Rio Tinto to invest $170 million to develop Simandou iron ore project in Guinea

Anglo Australian miner, Rio Tinto yesterday said that it would invest $170 million (A$186 million) to develop the next stage of its Simandou iron ore project in West African state of Guinea.

The $170 million investment will include initial work on upgrading the national road, including access from Forecariah, a town located in western Guinea, to the port site, building the construction wharf at the port and building project facilities in Forecariah, including offices and a logistics base.

Although Rio Tinto may consider an export route through Liberia, its current plan includes the construction of a mine at Simandou with an annual capacity of 95 million tonnes, a 650-kilometre dedicated industrial railroad passing through 21 km of tunnels traversing Guinea to the coast, a rail car-dumping facility and a four-berth wharf located 11kms offshore from the deep-sea port of Matakang.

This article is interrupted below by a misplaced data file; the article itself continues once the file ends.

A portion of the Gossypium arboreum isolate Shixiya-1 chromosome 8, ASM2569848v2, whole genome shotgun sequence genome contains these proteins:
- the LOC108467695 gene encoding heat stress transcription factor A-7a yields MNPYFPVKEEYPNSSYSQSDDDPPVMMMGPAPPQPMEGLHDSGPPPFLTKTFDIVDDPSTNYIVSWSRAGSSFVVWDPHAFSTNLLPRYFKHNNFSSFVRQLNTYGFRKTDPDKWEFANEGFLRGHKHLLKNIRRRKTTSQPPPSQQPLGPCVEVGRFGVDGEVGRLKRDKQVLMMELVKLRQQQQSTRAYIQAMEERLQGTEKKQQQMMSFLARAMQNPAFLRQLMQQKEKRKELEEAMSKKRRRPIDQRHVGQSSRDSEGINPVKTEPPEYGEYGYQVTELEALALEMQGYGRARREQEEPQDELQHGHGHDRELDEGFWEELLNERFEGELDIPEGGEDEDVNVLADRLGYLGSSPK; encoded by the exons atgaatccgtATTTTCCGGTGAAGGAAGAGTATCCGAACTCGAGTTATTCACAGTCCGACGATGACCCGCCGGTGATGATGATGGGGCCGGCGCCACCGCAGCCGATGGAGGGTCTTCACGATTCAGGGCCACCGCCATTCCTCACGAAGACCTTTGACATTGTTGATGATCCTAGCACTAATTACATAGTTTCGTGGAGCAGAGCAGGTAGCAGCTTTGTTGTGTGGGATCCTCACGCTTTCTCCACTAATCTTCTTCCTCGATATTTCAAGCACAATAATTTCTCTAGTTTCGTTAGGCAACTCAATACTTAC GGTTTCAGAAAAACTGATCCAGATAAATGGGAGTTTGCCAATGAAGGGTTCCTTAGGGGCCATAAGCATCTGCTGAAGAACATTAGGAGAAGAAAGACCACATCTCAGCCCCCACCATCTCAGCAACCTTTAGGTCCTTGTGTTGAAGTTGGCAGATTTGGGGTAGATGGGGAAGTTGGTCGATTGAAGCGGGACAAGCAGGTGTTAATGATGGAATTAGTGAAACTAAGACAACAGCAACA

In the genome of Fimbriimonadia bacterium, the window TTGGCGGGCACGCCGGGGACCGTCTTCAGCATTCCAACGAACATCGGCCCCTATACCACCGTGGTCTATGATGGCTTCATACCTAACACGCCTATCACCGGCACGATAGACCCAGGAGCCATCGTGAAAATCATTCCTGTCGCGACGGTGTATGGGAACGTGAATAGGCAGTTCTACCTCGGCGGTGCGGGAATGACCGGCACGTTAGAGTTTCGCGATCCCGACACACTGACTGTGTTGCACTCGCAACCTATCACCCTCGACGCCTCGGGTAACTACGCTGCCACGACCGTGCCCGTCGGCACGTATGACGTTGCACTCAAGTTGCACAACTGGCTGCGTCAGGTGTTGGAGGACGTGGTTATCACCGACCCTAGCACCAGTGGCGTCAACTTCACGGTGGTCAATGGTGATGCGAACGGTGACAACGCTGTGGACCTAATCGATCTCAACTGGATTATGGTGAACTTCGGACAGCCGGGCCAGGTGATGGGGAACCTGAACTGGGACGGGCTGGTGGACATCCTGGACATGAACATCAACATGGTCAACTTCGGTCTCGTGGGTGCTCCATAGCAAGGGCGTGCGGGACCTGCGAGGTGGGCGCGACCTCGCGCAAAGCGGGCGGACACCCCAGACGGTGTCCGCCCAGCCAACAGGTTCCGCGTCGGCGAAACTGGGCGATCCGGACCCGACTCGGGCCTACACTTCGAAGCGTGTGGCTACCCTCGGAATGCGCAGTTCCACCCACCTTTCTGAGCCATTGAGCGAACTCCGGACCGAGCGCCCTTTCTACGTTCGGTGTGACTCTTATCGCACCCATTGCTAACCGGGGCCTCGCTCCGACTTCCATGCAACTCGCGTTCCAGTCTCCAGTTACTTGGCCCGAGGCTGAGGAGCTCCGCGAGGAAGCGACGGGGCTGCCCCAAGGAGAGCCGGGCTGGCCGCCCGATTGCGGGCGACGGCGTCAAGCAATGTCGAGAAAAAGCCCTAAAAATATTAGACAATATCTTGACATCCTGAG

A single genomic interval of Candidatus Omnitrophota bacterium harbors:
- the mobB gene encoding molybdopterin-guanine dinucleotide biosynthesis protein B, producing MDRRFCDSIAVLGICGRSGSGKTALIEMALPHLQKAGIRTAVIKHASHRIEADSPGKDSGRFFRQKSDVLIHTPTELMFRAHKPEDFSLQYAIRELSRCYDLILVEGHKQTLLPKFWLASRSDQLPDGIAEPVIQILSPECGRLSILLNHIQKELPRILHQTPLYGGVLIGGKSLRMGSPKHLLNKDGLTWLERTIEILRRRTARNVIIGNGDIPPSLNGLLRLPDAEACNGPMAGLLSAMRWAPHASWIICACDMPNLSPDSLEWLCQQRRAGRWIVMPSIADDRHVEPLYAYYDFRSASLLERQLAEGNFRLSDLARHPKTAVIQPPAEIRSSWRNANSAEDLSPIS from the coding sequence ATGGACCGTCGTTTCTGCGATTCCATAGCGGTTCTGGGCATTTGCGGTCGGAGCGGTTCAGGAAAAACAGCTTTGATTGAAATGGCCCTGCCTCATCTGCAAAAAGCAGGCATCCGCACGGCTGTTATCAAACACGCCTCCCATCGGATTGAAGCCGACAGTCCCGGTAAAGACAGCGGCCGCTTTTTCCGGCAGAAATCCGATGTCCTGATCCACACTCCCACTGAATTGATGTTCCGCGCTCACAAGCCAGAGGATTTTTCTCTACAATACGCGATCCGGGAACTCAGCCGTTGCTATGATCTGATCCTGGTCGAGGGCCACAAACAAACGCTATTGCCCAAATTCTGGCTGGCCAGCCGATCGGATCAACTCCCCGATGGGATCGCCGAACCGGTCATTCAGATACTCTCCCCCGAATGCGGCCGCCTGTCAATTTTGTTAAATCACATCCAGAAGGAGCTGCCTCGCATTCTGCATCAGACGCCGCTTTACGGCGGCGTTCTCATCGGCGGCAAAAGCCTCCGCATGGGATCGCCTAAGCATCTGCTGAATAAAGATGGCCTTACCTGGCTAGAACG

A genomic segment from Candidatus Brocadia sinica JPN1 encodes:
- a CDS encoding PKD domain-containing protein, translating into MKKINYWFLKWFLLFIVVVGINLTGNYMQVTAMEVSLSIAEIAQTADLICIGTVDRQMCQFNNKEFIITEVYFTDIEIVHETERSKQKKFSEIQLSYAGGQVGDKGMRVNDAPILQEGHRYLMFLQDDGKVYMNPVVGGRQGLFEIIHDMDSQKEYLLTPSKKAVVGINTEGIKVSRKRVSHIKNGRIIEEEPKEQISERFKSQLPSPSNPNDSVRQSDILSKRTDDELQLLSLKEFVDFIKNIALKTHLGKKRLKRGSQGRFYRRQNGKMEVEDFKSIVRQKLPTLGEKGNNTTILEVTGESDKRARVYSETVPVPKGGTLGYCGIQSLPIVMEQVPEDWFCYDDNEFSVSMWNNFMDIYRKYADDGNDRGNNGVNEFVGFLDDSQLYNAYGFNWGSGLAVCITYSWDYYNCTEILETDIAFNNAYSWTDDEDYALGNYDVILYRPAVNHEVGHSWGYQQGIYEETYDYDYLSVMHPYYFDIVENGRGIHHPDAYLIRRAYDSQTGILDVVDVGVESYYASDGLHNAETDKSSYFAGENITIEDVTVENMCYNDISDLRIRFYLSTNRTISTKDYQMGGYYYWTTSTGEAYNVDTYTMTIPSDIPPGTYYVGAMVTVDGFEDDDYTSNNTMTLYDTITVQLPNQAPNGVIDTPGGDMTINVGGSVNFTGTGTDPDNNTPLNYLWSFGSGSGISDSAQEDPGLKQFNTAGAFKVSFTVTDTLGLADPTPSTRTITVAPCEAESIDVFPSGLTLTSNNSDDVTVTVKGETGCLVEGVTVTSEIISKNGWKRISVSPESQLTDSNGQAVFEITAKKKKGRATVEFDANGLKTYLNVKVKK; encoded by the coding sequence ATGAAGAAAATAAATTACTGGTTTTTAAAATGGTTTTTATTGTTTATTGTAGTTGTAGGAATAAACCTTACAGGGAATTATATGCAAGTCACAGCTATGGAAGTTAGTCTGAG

Although Rio believes there is huge scope to expand the project in later years, it has now identified a 95 million-tonne operation as the optimal capacity for the initial development and plans to begin mining operations within the next five years.

This newly announced investment comes over and above the $650 million already spent by Rio Tinto in the project since the mining concession was granted in 2006, on exploration, environmental, community development and evaluation work

Rio owns 95 per cent of the southern part of the Simandou project, with the International Finance Corporation (IFC), the commercial lending arm of the World Bank, owning the remaining 5 per cent.